“But there are now advanced methods that can reveal identities and other private information simply from traffic data,” Palatino said. “Collection of such information goes against several provisions of the 1987 Constitution,” he added. Section 3(1) of the Bill of Rights in the Constitution states, “The privacy of communication and correspondence shall be inviolable except upon lawful order of the court, or when public safety or order requires otherwise as prescribed by law.” Upon issuance of a court warrant, Internet service providers can even be compelled to produce all available data for any particular subscriber. Also, Chapter IV of RA 10175 also empowers government authorities to keep all collected data for up to six months. “In the fast-paced electronic era, six months is an eternity, especially as the creation of backup copies for unscrupulous or unauthorized filing of shady officials,” Palatino said. “We fear that such provisions might start an online witch hunt for those that are vocal about criticizing the government, and even whistle blowers. With this new law, the Internet is no longer a safe place to air dissent. Now that’s why we call it a de facto e-Martial Law,” Palatino explained. Due process issues Meanwhile, Atty. James Mark Terry Ridon, national president and general counsel of Kabataan Partylist, also pointed out “due process issues” in RA 10175. “The law may be treading upon unconstitutional waters on the powers being granted to law enforcement agencies, which includes preservation, disclosure, search and seizure and destruction of computer data,” Ridon said. Ridon explained that certain provisions, including the sections on preservation and disclosure of data, may give rise to due process issues. “In RA 10175, the power to compel the disclosure of computer data through a court order has been granted to law enforcement authorities. Although the law requires the issuance of a court warrant prior to such order, the nature of such court warrant is unclear. This is due to the fact that instead of the order to disclose arising from such court order or warrant, it is the law enforcement authorities that are imposing the order to disclose information,” Ridon said. “This may be a violation of the constitutional rights to privacy and due process, as only the courts can compel, through an order, the production or disclosure of information regularly within the ambit of the right to privacy,” Ridon added. Sequestration and destruction of property Ridon also expressed fears on sections that empower government forces to seize and destroy computer data.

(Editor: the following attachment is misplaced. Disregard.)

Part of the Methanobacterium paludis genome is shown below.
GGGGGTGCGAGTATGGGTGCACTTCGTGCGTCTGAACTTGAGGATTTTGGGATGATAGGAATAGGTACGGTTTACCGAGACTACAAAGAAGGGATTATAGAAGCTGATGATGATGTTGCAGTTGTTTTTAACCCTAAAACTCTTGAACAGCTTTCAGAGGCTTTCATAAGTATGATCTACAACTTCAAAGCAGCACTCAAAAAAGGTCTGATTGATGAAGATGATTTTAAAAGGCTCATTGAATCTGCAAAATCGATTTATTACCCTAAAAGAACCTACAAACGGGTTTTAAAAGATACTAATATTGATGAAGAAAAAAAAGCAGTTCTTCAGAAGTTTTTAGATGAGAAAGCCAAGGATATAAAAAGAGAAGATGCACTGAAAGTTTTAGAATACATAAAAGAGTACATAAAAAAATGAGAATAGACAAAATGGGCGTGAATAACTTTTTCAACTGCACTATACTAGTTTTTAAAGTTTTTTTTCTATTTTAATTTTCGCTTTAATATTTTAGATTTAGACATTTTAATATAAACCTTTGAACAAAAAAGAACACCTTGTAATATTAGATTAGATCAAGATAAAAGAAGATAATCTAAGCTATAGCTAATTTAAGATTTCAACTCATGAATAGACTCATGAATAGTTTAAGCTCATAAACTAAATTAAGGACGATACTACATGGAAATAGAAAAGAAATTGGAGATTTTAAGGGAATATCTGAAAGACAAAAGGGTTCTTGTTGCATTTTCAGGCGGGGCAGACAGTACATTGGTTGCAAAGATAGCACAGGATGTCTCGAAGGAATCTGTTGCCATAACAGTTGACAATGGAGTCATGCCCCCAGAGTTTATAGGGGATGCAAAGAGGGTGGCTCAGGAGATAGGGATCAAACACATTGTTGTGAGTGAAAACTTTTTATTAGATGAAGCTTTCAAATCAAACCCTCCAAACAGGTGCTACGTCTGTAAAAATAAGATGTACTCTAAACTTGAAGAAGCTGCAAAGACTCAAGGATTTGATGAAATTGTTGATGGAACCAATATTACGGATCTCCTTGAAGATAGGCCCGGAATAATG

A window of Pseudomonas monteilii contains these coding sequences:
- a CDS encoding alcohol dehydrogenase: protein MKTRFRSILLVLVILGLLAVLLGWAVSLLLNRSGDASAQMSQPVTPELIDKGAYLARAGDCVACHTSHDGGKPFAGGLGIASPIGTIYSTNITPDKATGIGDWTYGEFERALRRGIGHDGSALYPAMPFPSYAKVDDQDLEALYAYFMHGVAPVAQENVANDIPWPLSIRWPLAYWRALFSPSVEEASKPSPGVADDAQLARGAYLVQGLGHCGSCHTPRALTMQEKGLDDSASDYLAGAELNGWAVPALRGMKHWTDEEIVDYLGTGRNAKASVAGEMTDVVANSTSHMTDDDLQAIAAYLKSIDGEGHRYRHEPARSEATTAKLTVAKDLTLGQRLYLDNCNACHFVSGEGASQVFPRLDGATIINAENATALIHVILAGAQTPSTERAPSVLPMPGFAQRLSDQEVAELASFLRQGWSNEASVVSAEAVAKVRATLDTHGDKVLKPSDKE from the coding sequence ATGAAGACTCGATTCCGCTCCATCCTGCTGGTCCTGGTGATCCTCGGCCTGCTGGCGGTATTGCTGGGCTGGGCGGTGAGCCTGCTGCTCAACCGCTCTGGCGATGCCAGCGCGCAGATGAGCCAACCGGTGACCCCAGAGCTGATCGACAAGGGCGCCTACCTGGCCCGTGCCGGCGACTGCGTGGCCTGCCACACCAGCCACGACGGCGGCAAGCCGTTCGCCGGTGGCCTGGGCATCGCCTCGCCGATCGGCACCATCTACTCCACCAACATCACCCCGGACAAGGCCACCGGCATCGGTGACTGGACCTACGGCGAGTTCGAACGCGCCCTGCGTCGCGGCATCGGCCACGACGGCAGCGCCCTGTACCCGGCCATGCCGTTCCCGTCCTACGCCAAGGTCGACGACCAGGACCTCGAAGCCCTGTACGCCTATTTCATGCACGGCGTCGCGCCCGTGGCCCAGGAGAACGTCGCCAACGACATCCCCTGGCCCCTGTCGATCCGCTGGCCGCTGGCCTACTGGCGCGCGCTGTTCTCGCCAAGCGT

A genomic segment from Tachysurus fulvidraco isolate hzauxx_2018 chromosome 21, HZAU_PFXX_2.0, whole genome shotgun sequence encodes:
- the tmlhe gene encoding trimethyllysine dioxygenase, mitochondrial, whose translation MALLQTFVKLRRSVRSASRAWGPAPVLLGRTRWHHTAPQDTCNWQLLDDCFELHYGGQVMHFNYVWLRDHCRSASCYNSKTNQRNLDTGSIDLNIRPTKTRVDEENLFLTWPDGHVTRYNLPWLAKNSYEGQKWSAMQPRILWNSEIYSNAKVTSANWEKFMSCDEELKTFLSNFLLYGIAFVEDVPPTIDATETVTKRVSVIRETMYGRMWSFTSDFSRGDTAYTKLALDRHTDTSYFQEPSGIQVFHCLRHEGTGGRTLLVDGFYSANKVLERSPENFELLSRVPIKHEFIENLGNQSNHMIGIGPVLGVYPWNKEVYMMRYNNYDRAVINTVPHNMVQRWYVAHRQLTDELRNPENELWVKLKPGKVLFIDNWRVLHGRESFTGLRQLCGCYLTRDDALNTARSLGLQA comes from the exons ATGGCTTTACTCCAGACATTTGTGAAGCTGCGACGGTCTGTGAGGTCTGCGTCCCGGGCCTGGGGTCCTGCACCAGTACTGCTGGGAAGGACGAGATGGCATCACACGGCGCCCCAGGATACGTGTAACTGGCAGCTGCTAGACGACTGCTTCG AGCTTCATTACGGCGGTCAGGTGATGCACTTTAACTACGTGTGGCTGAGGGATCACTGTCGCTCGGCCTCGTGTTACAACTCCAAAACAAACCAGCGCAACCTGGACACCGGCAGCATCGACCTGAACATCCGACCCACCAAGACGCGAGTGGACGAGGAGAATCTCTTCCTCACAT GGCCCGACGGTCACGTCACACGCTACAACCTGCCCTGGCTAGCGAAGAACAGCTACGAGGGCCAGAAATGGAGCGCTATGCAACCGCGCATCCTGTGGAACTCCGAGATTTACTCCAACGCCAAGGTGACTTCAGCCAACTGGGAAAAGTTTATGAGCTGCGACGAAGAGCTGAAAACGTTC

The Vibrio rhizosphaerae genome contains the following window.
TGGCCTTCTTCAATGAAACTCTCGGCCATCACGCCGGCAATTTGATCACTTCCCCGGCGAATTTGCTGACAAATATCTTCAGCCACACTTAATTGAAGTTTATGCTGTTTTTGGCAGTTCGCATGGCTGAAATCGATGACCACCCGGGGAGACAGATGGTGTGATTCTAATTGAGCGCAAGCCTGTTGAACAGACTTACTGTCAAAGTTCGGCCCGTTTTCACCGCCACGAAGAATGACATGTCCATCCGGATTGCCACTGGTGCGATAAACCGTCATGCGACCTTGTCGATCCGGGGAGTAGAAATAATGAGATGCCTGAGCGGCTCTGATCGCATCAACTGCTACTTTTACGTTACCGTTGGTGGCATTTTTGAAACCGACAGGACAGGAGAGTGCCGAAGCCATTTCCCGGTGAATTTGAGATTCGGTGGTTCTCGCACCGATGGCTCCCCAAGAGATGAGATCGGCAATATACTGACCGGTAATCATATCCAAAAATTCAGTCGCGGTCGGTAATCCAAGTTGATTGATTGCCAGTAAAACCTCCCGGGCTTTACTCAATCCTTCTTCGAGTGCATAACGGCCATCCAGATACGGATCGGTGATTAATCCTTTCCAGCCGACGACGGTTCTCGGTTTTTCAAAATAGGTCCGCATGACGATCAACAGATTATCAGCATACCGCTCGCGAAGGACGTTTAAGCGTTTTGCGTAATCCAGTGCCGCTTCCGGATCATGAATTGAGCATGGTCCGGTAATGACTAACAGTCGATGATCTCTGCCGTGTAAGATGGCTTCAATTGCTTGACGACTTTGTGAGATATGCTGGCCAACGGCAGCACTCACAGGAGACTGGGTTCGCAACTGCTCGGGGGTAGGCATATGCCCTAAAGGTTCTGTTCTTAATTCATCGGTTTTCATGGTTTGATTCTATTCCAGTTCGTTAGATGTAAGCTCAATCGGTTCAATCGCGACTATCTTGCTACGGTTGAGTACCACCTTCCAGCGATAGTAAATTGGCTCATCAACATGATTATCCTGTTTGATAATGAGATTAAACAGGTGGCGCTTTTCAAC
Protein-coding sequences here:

“As to search and seizure, the procedure state in the law does not follow the constitutional, statutory and jurisprudential standards and doctrines on the conduct of search and seizure of private property,” Ridon said.“There is no mention on the conduct of accounting on the property seized, nor does the law require the presence of the persons owning such property to be seized, among others persons who must be present during the conduct of search and seizure operations,” Ridon added. RA 10175 also states that upon the expiration of the period provided, computer data subject to preservation and examination shall be destroyed. “This is a dangerous provision that allows the taking and destruction of private property without a determination whether such property are proceeds or instruments or related to a criminal act to merit continuing seizure and eventual destruction,” Ridon said. “Without qualification, all computer data that had been subject to preservation and examination orders may be summarily destroyed instead of being returned to the owners, regardless of whether such computer data are not proceeds, instruments or related to a criminal act,” Ridon added. Online libel The anti-cybercrime law is supposed to be the legal instrument of the NBI, DOJ, and other agencies in running after hackers, malicious spam and virus senders, cybersex operators, and hi-tech gangs that engage in phishing, credit card fraud, among others. “But the inclusion of online libel in the list of dangerous cybercrimes would fundamentally affect and alter the implementation of the law,” Palatino said. The youth solon cited Senator Vicente “Tito” Sotto III’s recent statement wherein the senator said the new Cybercrime Law may be used to penalize users who post defamatory messages against him online. “Under this law, politicians can easily file charges against ‘hostile and combative’ critics and witnesses by claiming that virtual protesters have threatened their life and property. Censorship will lead to repression once an activist or reform advocate has been labeled a cybercriminal,” Palatino said. “Woe to the NBI agent and DOJ prosecutor who will be swamped with cybercrime cases filed by showbiz actors, politicians, business tycoons, and other untouchables who want to punish their online critics. Instead of dealing with cyberwarfare, our agents will be investigating online libel,” the youth solon added. “RA 10175 is a big issue, especially for the technology-savvy youth. Just as what Marcos did during Martial Law, this new law signed by Aquino posts threats to Internet freedom and might be used to run after government opposition,” Palatino said.###